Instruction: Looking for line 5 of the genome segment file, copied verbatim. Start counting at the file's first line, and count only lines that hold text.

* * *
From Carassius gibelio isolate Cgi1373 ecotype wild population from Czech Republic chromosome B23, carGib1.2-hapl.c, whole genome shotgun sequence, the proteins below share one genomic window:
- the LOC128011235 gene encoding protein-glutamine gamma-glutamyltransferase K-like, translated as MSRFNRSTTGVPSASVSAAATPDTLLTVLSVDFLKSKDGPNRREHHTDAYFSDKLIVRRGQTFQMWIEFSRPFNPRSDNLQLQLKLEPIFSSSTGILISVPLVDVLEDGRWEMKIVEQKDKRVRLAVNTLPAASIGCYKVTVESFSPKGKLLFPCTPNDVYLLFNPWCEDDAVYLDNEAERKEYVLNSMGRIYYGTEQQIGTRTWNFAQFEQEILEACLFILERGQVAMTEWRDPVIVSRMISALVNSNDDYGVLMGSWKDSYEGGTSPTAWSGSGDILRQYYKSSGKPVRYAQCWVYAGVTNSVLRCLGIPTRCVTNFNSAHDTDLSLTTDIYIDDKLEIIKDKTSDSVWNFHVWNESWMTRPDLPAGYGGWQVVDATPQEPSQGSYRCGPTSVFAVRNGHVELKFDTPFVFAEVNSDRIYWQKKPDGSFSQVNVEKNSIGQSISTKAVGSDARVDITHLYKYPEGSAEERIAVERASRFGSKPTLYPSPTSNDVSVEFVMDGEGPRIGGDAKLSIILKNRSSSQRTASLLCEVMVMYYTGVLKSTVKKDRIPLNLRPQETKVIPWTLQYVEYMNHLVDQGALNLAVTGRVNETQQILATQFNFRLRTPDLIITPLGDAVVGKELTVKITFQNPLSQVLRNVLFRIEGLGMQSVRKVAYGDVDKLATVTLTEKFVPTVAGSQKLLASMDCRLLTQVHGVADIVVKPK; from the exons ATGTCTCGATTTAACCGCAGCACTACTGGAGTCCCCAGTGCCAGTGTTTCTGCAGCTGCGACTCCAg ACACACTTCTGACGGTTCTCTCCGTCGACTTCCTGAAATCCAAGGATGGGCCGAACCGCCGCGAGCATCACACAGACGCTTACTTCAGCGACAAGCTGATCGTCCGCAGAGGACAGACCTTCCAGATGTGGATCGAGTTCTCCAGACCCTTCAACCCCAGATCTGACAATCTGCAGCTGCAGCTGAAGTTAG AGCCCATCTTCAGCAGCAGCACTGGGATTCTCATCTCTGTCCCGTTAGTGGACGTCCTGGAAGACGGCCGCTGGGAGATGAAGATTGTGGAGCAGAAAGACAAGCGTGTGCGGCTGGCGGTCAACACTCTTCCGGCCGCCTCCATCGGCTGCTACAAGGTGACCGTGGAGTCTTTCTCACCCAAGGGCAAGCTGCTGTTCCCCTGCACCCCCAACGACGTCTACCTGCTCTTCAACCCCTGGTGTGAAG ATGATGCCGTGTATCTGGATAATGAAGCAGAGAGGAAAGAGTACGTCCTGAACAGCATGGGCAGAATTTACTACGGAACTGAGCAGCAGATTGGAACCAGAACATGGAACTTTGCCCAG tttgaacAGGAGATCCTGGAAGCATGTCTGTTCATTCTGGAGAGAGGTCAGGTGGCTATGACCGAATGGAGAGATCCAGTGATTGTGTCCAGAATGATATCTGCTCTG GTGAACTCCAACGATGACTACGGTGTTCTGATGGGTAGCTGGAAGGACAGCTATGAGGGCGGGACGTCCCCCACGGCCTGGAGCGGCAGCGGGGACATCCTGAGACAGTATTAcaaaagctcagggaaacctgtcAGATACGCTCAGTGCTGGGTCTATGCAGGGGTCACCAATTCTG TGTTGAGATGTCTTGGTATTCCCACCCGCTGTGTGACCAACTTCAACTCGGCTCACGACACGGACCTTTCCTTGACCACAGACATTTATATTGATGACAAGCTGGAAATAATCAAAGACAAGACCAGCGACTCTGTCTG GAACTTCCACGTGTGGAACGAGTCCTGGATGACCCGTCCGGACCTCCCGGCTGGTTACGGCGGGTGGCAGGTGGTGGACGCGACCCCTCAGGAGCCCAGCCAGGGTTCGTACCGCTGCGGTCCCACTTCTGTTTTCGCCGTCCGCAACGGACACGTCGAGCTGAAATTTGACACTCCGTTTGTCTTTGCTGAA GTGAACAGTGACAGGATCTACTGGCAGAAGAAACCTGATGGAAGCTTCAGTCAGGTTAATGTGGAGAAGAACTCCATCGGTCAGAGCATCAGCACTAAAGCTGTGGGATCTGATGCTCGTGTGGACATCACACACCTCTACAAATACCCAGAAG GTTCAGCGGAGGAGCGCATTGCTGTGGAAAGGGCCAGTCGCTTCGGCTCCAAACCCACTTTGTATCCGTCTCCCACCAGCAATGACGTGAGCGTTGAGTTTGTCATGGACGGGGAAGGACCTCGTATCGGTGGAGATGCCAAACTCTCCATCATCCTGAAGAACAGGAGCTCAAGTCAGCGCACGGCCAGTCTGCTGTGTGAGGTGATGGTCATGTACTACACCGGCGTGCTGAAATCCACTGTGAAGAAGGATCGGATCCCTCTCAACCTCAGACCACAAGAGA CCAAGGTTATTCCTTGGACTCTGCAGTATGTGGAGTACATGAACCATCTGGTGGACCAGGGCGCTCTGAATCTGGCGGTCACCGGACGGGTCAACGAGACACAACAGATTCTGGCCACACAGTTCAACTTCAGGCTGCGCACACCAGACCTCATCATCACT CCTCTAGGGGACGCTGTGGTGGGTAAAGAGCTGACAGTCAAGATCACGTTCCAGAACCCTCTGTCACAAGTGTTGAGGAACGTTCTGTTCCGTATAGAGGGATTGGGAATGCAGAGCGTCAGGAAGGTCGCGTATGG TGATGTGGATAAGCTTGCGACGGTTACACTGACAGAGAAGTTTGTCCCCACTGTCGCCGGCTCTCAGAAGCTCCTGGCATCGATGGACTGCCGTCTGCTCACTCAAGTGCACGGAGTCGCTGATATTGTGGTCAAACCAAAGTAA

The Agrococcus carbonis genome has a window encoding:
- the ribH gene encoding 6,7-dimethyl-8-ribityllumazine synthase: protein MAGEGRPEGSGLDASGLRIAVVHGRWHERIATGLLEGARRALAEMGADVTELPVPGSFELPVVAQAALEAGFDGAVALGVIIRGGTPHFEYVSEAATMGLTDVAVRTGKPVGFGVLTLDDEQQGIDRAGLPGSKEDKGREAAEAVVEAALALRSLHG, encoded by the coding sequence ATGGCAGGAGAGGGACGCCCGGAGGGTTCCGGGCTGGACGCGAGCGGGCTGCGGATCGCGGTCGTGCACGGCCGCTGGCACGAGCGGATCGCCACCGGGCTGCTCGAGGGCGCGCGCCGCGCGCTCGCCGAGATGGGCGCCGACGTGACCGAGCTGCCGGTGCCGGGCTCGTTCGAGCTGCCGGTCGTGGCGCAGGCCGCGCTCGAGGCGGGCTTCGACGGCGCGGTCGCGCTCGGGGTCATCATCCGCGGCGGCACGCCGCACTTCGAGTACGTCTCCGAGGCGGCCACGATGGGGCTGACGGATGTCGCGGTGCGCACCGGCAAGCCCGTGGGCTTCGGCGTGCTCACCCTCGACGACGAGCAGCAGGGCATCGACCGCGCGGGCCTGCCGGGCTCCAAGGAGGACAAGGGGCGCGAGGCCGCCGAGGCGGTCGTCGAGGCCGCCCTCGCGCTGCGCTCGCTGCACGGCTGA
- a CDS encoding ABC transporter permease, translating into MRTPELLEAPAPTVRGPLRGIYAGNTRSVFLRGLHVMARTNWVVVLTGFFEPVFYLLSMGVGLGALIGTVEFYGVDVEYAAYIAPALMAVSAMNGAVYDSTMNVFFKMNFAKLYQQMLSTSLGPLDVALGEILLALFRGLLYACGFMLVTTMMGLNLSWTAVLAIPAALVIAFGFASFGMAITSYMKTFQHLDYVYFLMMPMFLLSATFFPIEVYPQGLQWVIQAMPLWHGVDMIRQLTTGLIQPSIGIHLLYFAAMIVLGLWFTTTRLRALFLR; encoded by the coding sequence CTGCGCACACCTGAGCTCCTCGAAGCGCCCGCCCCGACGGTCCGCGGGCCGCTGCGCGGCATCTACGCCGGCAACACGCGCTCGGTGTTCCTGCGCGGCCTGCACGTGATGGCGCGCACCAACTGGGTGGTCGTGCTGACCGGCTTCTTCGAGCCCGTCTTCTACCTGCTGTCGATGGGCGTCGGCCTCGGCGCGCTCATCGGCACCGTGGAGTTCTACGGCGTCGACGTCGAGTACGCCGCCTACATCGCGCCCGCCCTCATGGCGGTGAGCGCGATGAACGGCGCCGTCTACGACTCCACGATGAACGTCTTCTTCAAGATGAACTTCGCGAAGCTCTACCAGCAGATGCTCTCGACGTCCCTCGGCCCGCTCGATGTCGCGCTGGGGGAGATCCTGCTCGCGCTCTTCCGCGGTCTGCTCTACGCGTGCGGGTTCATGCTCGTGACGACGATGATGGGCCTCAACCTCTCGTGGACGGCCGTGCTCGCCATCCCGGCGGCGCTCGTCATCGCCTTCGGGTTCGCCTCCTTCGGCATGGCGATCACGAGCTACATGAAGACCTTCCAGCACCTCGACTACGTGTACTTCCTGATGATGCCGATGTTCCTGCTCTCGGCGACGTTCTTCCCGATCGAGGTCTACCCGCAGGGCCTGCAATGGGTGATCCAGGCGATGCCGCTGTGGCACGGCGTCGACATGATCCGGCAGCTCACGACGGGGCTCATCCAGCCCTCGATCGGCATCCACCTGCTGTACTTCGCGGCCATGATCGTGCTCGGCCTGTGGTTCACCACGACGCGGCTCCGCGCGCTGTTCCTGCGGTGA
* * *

- a CDS encoding ABC transporter permease, translating into MRTPELLEAPAPTVRGPLRGIYAGNTRSVFLRGLHVMARTNWVVVLTGFFEPVFYLLSMGVGLGALIGTVEFYGVDVEYAAYIAPALMAVSAMNGAVYDSTMNVFFKMNFAKLYQQMLSTSLGPLDVALGEILLALFRGLLYACGFMLVTTMMGLNLSWTAVLAIPAALVIAFGFASFGMAITSYMKTFQHLDYVYFLMMPMFLLSATFFPIEVYPQGLQWVIQAMPLWHGVDMIRQLTTGLIQPSIGIHLLYFAAMIVLGLWFTTTRLRALFLR; encoded by the coding sequence CTGCGCACACCTGAGCTCCTCGAAGCGCCCGCCCCGACGGTCCGCGGGCCGCTGCGCGGCATCTACGCCGGCAACACGCGCTCGGTGTTCCTGCGCGGCCTGCACGTGATGGCGCGCACCAACTGGGTGGTCGTGCTGACCGGCTTCTTCGAGCCCGTCTTCTACCTGCTGTCGATGGGCGTCGGCCTCGGCGCGCTCATCGGCACCGTGGAGTTCTACGGCGTCGACGTCGAGTACGCCGCCTACATCGCGCCCGCCCTCATGGCGGTGAGCGCGATGAACGGCGCCGTCTACGACTCCACGATGAACGTCTTCTTCAAGATGAACTTCGCGAAGCTCTACCAGCAGATGCTCTCGACGTCCCTCGGCCCGCTCGATGTCGCGCTGGGGGAGATCCTGCTCGCGCTCTTCCGCGGTCTGCTCTACGCGTGCGGGTTCATGCTCGTGACGACGATGATGGGCCTCAACCTCTCGTGGACGGCCGTGCTCGCCATCCCGGCGGCGCTCGTCATCGCCTTCGGGTTCGCCTCCTTCGGCATGGCGATCACGAGCTACATGAAGACCTTCCAGCACCTCGACTACGTGTACTTCCTGATGATGCCGATGTTCCTGCTCTCGGCGACGTTCTTCCCGATCGAGGTCTACCCGCAGGGCCTGCAATGGGTGATCCAGGCGATGCCGCTGTGGCACGGCGTCGACATGATCCGGCAGCTCACGACGGGGCTCATCCAGCCCTCGATCGGCATCCACCTGCTGTACTTCGCGGCCATGATCGTGCTCGGCCTGTGGTTCACCACGACGCGGCTCCGCGCGCTGTTCCTGCGGTGA